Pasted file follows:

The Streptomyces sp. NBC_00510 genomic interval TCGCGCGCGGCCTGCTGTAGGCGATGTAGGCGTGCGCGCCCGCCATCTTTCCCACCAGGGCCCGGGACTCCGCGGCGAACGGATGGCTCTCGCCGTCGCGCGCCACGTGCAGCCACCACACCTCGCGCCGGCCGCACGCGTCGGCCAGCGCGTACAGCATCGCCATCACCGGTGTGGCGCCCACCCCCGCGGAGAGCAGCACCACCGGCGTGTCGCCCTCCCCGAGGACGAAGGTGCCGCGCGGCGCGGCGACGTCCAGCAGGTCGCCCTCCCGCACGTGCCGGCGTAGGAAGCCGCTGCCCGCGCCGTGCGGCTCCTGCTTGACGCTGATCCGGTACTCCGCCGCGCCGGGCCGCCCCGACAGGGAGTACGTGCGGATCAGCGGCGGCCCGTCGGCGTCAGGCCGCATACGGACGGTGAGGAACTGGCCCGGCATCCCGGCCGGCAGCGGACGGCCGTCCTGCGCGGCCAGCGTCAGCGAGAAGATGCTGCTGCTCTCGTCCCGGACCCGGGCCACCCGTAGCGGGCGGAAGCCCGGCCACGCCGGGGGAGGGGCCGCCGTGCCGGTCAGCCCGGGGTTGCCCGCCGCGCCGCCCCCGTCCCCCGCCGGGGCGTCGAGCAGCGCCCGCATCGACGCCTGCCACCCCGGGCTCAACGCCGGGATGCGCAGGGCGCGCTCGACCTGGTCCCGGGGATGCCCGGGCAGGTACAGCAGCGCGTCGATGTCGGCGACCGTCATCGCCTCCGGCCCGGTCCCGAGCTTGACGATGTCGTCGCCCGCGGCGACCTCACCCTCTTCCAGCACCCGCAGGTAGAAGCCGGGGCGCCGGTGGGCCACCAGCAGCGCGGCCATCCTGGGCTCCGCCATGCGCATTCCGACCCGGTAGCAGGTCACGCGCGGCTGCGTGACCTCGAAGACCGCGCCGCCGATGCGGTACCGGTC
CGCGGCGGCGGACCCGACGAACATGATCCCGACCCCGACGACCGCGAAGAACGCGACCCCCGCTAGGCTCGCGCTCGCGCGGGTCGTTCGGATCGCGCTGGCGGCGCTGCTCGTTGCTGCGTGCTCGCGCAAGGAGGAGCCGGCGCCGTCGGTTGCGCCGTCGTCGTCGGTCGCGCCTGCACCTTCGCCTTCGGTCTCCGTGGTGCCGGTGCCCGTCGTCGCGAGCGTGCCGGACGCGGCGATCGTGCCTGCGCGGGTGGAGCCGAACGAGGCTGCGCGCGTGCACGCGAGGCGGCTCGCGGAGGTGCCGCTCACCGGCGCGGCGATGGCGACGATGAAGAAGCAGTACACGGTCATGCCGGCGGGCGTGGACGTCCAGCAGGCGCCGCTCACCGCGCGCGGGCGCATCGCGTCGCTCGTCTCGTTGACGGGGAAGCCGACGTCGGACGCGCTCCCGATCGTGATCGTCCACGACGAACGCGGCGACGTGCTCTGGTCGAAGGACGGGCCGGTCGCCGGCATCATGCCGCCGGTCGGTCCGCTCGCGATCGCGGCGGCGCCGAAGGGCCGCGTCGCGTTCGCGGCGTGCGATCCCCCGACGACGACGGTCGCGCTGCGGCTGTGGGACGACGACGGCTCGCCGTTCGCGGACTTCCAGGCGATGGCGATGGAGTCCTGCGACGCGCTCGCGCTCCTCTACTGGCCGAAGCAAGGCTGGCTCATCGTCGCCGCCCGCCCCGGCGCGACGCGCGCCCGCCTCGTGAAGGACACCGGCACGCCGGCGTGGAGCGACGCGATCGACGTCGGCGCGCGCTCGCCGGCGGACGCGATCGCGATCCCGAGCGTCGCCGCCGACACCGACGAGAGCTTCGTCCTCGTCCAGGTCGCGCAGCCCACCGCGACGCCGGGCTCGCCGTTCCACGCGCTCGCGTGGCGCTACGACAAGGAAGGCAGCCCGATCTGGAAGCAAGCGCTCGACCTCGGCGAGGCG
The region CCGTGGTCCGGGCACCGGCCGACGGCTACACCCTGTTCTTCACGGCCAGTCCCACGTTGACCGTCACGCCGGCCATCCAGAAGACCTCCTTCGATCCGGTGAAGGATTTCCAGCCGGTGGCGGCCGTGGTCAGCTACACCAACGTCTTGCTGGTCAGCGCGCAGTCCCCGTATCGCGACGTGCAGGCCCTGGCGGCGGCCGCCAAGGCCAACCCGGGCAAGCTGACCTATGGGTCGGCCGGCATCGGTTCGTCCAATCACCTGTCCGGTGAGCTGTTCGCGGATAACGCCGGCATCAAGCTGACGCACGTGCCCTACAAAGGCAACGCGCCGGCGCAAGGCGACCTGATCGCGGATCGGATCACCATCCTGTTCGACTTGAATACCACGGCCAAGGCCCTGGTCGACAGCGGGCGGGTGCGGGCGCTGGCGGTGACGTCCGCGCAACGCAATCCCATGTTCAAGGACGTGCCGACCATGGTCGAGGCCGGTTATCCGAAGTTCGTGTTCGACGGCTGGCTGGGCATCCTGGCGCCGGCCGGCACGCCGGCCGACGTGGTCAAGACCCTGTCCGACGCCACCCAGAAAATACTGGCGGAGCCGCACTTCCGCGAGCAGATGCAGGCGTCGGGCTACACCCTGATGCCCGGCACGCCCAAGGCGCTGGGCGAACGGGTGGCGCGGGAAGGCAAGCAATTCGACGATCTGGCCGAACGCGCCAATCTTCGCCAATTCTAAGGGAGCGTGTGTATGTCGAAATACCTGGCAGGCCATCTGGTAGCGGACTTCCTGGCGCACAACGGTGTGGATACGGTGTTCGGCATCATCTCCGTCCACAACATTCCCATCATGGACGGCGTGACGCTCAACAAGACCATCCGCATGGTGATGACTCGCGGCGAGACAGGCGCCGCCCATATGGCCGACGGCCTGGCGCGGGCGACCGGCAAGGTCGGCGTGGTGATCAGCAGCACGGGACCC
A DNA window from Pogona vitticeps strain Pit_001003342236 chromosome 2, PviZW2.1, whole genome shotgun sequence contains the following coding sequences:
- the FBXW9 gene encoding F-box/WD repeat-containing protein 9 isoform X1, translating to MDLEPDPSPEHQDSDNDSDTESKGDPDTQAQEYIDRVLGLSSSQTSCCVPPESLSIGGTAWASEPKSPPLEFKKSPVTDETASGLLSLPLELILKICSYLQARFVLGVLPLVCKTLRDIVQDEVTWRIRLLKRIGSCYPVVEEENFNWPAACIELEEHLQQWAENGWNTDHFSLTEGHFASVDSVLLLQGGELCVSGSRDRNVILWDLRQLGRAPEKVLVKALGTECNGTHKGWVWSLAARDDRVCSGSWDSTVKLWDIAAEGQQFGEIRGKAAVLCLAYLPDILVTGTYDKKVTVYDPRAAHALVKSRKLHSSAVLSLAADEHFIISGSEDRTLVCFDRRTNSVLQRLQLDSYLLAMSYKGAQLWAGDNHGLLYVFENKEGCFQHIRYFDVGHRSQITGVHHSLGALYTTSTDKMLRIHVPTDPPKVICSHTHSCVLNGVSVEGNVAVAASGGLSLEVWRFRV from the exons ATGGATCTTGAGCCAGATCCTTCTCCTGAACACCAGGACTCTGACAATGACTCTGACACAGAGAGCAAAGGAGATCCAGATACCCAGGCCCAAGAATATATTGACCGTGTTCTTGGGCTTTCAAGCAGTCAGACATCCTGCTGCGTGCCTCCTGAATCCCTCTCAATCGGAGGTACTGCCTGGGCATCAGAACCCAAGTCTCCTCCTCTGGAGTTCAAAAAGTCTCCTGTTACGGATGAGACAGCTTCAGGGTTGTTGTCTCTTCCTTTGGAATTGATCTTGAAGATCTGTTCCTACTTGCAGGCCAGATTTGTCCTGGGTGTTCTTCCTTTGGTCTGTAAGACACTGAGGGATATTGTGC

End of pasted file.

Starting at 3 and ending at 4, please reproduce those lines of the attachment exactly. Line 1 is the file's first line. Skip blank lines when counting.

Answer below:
The region CCGTGGTCCGGGCACCGGCCGACGGCTACACCCTGTTCTTCACGGCCAGTCCCACGTTGACCGTCACGCCGGCCATCCAGAAGACCTCCTTCGATCCGGTGAAGGATTTCCAGCCGGTGGCGGCCGTGGTCAGCTACACCAACGTCTTGCTGGTCAGCGCGCAGTCCCCGTATCGCGACGTGCAGGCCCTGGCGGCGGCCGCCAAGGCCAACCCGGGCAAGCTGACCTATGGGTCGGCCGGCATCGGTTCGTCCAATCACCTGTCCGGTGAGCTGTTCGCGGATAACGCCGGCATCAAGCTGACGCACGTGCCCTACAAAGGCAACGCGCCGGCGCAAGGCGACCTGATCGCGGATCGGATCACCATCCTGTTCGACTTGAATACCACGGCCAAGGCCCTGGTCGACAGCGGGCGGGTGCGGGCGCTGGCGGTGACGTCCGCGCAACGCAATCCCATGTTCAAGGACGTGCCGACCATGGTCGAGGCCGGTTATCCGAAGTTCGTGTTCGACGGCTGGCTGGGCATCCTGGCGCCGGCCGGCACGCCGGCCGACGTGGTCAAGACCCTGTCCGACGCCACCCAGAAAATACTGGCGGAGCCGCACTTCCGCGAGCAGATGCAGGCGTCGGGCTACACCCTGATGCCCGGCACGCCCAAGGCGCTGGGCGAACGGGTGGCGCGGGAAGGCAAGCAATTCGACGATCTGGCCGAACGCGCCAATCTTCGCCAATTCTAAGGGAGCGTGTGTATGTCGAAATACCTGGCAGGCCATCTGGTAGCGGACTTCCTGGCGCACAACGGTGTGGATACGGTGTTCGGCATCATCTCCGTCCACAACATTCCCATCATGGACGGCGTGACGCTCAACAAGACCATCCGCATGGTGATGACTCGCGGCGAGACAGGCGCCGCCCATATGGCCGACGGCCTGGCGCGGGCGACCGGCAAGGTCGGCGTGGTGATCAGCAGCACGGGACCC
A DNA window from Pogona vitticeps strain Pit_001003342236 chromosome 2, PviZW2.1, whole genome shotgun sequence contains the following coding sequences: